• a week after that you'll have your prints and all the digital files!

Is It For Me?

There are many reasons to have a Portrait Session. It might be for yourself or it could be a unique gift. Often people need an event to remind them to stop and capture the moment in time in a special way - like a newborn baby, and engagement or milestone birthday. Some people make it a point to have a session every 10 years. You don't have to do anything with the photos right now but it's such a good feeling to know you have them. 

What's your reason?

Hugo Sharp's 8x10 film camera in St Leonards, Sydney

A Final Note

Where Did They Go?

So where are all the 8x10 photographers today? Once the hallmark of the great landscape and portraitists, this is a camera that fell out of favour in a world that prized speed and convenience over quality. It's easier to take a million photos with a digital camera but how many of them are truly moving? Still, magazines and newspapers moved to digital for the speed and film got rarer and more expensive and we forgot about 8x10.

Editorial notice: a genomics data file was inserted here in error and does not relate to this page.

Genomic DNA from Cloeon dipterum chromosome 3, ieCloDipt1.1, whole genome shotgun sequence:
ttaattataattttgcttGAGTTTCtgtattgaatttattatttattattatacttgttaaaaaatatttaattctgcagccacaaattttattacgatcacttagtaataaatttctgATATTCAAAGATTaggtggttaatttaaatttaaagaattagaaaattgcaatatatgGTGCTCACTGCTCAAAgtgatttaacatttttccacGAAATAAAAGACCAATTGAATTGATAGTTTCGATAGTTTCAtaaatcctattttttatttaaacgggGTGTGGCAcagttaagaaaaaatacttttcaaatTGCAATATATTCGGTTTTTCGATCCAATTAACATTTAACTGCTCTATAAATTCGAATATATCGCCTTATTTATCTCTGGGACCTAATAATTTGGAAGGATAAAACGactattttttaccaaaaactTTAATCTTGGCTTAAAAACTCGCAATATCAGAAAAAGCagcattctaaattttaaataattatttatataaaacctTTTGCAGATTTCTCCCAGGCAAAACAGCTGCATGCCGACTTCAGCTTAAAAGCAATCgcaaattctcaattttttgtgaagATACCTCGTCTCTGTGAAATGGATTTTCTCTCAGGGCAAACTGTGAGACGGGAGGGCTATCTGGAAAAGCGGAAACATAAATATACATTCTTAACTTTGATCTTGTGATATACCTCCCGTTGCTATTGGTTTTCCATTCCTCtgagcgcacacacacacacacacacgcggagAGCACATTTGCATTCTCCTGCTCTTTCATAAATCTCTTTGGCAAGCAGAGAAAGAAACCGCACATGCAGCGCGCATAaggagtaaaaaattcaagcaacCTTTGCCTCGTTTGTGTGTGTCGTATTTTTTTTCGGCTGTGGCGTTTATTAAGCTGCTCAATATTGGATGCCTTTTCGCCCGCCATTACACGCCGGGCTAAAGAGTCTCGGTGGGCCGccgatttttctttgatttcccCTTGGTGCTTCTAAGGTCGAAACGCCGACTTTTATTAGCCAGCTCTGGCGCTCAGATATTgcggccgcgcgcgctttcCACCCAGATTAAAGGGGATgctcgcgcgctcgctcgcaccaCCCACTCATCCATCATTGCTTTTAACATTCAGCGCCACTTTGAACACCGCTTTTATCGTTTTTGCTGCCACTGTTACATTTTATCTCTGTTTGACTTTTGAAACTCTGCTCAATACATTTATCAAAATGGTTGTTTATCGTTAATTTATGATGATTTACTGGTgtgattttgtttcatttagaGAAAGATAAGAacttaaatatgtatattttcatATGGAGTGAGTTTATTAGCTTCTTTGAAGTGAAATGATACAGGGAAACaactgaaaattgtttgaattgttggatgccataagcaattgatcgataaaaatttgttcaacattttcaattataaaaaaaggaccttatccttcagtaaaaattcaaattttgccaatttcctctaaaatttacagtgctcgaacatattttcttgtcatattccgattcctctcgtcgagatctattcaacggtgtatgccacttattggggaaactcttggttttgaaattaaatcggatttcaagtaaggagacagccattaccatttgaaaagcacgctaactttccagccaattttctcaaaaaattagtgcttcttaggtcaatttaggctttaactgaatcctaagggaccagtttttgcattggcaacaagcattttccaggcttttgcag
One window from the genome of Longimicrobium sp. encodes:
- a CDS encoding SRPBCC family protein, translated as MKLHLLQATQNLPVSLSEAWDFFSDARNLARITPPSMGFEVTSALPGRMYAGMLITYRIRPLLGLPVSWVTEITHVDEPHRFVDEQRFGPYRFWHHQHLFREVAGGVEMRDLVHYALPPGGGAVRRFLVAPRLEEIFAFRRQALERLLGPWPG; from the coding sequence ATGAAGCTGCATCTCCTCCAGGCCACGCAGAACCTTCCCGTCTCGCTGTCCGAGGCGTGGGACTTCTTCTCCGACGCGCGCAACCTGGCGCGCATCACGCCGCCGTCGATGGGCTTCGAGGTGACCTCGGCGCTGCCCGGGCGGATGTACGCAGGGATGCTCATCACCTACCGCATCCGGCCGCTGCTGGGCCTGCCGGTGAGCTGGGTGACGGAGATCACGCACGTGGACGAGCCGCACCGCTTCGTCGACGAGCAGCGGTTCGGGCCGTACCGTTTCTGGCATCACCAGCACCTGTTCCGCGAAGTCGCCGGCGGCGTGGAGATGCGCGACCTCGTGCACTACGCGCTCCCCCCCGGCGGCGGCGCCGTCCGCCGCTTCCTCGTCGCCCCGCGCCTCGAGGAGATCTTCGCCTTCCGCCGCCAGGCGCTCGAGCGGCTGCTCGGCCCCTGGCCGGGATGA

Why do I shoot 8x10? Why now? Because it has so much to offer that I can't not. And because I built something to make it easier!

Like Nothing Else

I love digital and shoot a lot of it but no-one has ever made a digital sensor anywhere near the size of 8x10. There's no way to get the 8x10 magic without one. Not even with photoshop! 

Hand Crafted from Start to Finish

Today there's no-where to get 8x10 film developed. The volume of customers dropped and labs stopped offering it as it's a specialised service. Not one to let a bit of engineering stop me, I teamed up with my Dad and we designed a system to develop a lot of 8x10 negatives quickly and consistently. So now I spend more time with my clients shooting to ensure we get the perfect photos. 

Hugo Sharp and his 8x10 film camera in St Leonards, Sydney